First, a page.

When I was writing my book Giving Is the Good Life, there were some people of times past I wished I could have interviewed. One of them was Stanley Tam, whom I’d read about years earlier. I couldn’t find Stanley’s date of death online, but considering he was born in 1915, it seemed safe to assume he had already died. I contacted a friend who’d known Stanley to find out more about his life. I was shocked by his response: “Want to talk to Stanley on the phone this Saturday?”
So to my delight, I spoke with then-102-year-old Stanley Tam. (And to my further surprise, before posting this blog, we confirmed that Stanley is still living at age 105!)
Here’s his story, with parts of our conversation woven in.
In 1934, as a young door-to-door salesman, Stanley Tam met a farmer’s wife who told him about Jesus. Six weeks later, while in a church, he placed his faith in Christ.
With twenty-five dollars of his own in his pocket, plus twelve dollars from his father, he launched United States Plastic Corporation, in Lima, Ohio.
Stanley told me, “I started the business in 1936, and I soon went broke. I was so discouraged. Then the Lord spoke to me: ‘Turn it over to me; I’ll make it succeed.’”
So Stanley legally made God the company’s majority owner—51 percent of company stock was given to a nonprofit, which in turn gave all the earnings to God’s Kingdom. Stanley believed that God wanted to run the business with Stanley as his employee.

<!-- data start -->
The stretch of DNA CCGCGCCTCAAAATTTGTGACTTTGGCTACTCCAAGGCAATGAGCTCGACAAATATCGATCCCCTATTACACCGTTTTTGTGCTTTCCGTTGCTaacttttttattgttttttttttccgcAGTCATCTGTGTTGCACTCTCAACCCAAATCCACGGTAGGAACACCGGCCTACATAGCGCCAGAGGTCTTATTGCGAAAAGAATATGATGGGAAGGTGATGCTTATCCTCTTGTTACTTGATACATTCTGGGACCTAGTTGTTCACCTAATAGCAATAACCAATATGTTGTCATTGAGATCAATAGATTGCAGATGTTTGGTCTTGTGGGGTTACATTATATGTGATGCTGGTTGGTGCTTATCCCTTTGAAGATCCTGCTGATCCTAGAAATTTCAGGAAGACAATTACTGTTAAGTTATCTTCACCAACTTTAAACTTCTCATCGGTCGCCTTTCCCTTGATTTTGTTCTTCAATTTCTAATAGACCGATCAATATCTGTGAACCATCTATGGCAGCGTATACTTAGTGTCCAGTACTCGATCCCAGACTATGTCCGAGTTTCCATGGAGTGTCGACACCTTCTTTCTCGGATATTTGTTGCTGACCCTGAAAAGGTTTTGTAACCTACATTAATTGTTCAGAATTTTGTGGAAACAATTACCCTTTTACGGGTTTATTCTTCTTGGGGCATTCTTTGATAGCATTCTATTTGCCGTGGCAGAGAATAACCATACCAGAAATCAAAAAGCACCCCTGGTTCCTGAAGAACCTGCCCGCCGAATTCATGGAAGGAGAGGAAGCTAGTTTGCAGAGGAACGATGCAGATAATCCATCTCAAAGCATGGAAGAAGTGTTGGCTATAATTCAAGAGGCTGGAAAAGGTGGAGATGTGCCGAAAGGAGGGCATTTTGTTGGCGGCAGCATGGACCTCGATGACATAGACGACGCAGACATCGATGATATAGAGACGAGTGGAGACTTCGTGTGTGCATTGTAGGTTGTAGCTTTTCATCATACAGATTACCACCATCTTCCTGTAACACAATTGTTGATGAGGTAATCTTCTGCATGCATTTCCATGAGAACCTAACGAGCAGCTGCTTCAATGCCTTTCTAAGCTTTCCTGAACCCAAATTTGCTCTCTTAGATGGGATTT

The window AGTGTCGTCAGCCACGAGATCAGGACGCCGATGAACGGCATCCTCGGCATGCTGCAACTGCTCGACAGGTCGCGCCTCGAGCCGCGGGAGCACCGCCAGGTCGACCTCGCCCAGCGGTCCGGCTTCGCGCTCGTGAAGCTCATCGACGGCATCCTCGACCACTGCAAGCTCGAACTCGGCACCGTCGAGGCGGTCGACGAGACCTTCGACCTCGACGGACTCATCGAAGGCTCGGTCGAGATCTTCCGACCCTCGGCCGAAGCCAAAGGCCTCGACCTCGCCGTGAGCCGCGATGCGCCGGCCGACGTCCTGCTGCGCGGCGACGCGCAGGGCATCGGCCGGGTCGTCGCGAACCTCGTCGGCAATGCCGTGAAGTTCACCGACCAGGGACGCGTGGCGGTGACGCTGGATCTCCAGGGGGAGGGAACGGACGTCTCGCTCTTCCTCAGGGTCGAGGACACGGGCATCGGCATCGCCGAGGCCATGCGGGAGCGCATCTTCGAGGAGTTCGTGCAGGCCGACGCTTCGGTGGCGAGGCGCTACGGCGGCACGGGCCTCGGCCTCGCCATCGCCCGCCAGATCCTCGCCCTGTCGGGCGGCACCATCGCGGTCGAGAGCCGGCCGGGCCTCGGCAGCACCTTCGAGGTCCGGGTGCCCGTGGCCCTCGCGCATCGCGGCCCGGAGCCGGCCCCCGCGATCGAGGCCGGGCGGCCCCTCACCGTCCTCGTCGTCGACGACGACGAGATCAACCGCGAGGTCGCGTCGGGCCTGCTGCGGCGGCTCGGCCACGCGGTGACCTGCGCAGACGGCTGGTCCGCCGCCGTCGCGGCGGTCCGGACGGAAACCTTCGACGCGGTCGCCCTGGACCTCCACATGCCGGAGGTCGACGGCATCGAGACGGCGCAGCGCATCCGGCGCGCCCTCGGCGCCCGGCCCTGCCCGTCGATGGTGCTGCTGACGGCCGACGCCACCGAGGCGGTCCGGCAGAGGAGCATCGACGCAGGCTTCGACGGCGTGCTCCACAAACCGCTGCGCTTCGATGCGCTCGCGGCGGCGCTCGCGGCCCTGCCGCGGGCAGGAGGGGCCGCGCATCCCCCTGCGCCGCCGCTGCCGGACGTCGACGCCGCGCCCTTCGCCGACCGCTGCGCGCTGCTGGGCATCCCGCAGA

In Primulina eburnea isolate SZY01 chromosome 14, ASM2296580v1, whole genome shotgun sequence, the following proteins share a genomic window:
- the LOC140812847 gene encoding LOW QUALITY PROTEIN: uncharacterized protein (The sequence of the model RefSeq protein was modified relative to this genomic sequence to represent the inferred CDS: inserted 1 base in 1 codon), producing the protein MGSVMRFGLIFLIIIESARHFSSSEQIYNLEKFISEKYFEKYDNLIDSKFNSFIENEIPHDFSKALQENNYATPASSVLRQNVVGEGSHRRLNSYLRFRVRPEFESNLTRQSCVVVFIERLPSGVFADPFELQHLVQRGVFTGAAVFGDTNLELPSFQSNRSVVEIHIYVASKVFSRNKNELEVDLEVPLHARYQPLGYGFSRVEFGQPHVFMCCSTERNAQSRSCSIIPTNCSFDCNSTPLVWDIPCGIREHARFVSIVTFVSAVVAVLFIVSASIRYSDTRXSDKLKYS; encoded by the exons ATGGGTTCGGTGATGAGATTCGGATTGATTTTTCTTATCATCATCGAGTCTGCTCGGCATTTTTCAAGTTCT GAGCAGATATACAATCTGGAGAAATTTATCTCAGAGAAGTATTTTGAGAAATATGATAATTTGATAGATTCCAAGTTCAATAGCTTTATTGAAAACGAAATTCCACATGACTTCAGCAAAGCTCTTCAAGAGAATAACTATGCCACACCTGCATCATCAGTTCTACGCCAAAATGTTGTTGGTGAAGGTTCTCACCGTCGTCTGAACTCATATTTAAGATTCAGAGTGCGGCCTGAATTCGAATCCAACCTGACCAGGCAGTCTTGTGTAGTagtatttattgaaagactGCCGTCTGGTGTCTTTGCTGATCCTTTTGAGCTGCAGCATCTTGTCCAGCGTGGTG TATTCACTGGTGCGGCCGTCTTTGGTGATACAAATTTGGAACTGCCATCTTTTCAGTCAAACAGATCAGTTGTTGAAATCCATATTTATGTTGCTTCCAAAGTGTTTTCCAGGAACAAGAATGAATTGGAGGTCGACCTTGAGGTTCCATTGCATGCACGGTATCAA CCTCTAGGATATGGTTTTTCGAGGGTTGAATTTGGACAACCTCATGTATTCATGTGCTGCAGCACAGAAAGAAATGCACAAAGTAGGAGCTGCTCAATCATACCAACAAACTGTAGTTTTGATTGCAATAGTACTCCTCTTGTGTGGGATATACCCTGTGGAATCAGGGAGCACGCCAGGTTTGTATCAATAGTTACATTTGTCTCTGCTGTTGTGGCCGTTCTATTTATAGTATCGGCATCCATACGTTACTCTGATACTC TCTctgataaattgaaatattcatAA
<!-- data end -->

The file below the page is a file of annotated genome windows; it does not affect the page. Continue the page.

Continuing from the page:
God Was Just Getting Started
It turned out 51 percent wasn’t enough!
Stanley became familiar with an effective international ministry that he heard was closing due to lack of funds. He contacted them and said, “If I could trust God to provide $50,000 more per year to give you, would you open the ministry back up?”
They said yes.
In our conversation over the phone, Stanley’s voice grew animated, and he sounded half of his 102 years. He told me, “That ministry is still going. We’re now in forty-two countries, and we have thousands of people going door-to-door bringing people God’s Word and the plan of salvation.”
I loved that he said “we.” Where your treasure is, there your heart will also be (Matthew 6:21), and when you give to God’s work, you invest in his Kingdom. You are thinking and acting like someone with vested interests. When we spoke in 2017, more than 140,000 people had professed Christ the previous year through the ministry Stanley supported, and many churches had been planted.
Stanley told me about a meeting in South America in 1955 where he spoke and saw God work powerfully in people’s lives. He explained, “God spoke to me and said, ‘Stanley, if a soul is the most precious thing in the world, would you go back to the United States and turn your entire business over to me? And would you use the profits to spread the gospel around the world?’”
“Lord, you already have 51 percent of it,” Stanley replied. “Isn’t that enough?”
Then Stanley sensed God saying to him, “Stanley, on the cross, I paid it all for you. Now you’re my disciple. And I want you to do what I ask.”
A Call to Obedience
You might be thinking that since Stanley is an extraordinary man of faith, this all came easily for him. It didn’t.